Last week my friend Andrew Connell wrote a rather provocative post titled Developers: SharePoint isn’t a Platform, SharePoint is a Service. In it he makes some persuasive points and advises people to move their front end development out of SharePoint. In this post I’d like to deconstruct a few of his points and explain why I think his advice in this regard is not very good.
The Past Product Engineering Failures at Microsoft Happened
A large portion of his post concerns the undeniable fact that Microsoft has offered a series of customization models for SharePoint over the years with varying degrees of success. I agree with just about everything in this section.
There has been a series of models from the SharePoint team, and, in some respects, Microsoft has shown a shocking lack of integrity as a vendor and business partner in the way they cavalierly advised customers to do things certain ways only to later say ‘whoops! We changed our minds’. Taken from a certain angle it’s almost unforgiveable.
On the Other Hand
I think everyone can agree that web technologies changed greatly between the births of 2003 and 2013. Office 365 was impossible in 2003 simply based internet speeds. Over the span of a decade, the medium (web) changed quickly and often in surprising ways. To that, add Microsoft’s adventures in rich internet applications (Silverlight) and the emergence of cloud technologies enabled by practically ubiquitous and fast internet connections. Is it surprising that Microsoft has tried to change SharePoint development to account for these things? Is it surprising that some of these were failures?
Just the same, it is possible to migrate solutions originally created for SharePoint Server 2003 to SharePoint Server 2016. Some migrate with little effort and sometimes it is so hard that it isn’t worth it. However, consider that the vast majority of other Web platforms you could buy in 2003 no longer exist as actively developed products. Then, ask yourself: how many of them allow you to take what you did in 2003 and move it with zero effort to their current version? Do you have anything in your current Web development stack that worked in 2003? Are there any that didn’t have some disruptive breaking change between then and now?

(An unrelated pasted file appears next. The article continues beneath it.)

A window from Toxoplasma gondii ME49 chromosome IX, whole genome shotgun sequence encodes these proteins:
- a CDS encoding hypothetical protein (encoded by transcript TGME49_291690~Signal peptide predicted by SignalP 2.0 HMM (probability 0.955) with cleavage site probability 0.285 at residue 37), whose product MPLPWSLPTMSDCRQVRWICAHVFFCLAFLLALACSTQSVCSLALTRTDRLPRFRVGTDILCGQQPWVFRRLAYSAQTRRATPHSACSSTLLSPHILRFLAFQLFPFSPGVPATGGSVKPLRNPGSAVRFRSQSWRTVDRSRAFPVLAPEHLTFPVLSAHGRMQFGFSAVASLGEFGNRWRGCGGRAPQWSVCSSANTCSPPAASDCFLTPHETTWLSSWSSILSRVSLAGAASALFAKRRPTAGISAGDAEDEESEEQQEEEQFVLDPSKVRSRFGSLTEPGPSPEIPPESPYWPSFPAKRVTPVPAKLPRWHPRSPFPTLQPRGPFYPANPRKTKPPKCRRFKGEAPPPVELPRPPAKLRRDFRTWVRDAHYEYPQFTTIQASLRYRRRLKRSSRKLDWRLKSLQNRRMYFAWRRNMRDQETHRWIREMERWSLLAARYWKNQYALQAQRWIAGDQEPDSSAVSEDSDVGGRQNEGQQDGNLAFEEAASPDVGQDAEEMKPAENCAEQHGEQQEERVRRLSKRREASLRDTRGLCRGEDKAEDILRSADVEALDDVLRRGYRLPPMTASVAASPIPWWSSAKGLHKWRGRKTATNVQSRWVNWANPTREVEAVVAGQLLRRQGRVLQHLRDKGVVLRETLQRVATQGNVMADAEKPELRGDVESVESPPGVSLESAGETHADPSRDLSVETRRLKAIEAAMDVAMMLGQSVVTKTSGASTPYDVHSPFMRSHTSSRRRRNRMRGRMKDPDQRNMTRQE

Getting $5 of Value from your $10 Purchase
A simple truth in software development is that the less a piece of software depends on other software, the better. This is always offset by the fact that depending on other software makes it faster and cheaper to build systems. Paradoxically the development experience can be much more pleasant even if it takes longer because as a developer you get much more freedom and you don’t have to deal with the quirks or restrictions imposed by the makers of the platform.
Naturally, faster and cheaper pretty much always wins. The users of the software still expect ‘better’, but it is a ‘better’ from their perspective: better at helping themselves do what they want to do. They don’t care how it gets built.
Deliberately tying a solution to a platform makes sense when you can trust the platform to stick around long enough and when the costs of depending on the platform are offset by a sufficiently positive return on investment over the life of the solution. One of those costs is that the implementer will often be more expensive than a generalist because they have to not only understand the set of development technologies and the customer’s requirements, but also understand the design and uses of the platform. In exchange it is expected that the implementers will leverage the platform well enough that the cost of the implementation will still be lower than building a custom solution. If not, it should be true that the total cost of ownership of the system over its life will be lower by using the platform than if it was custom.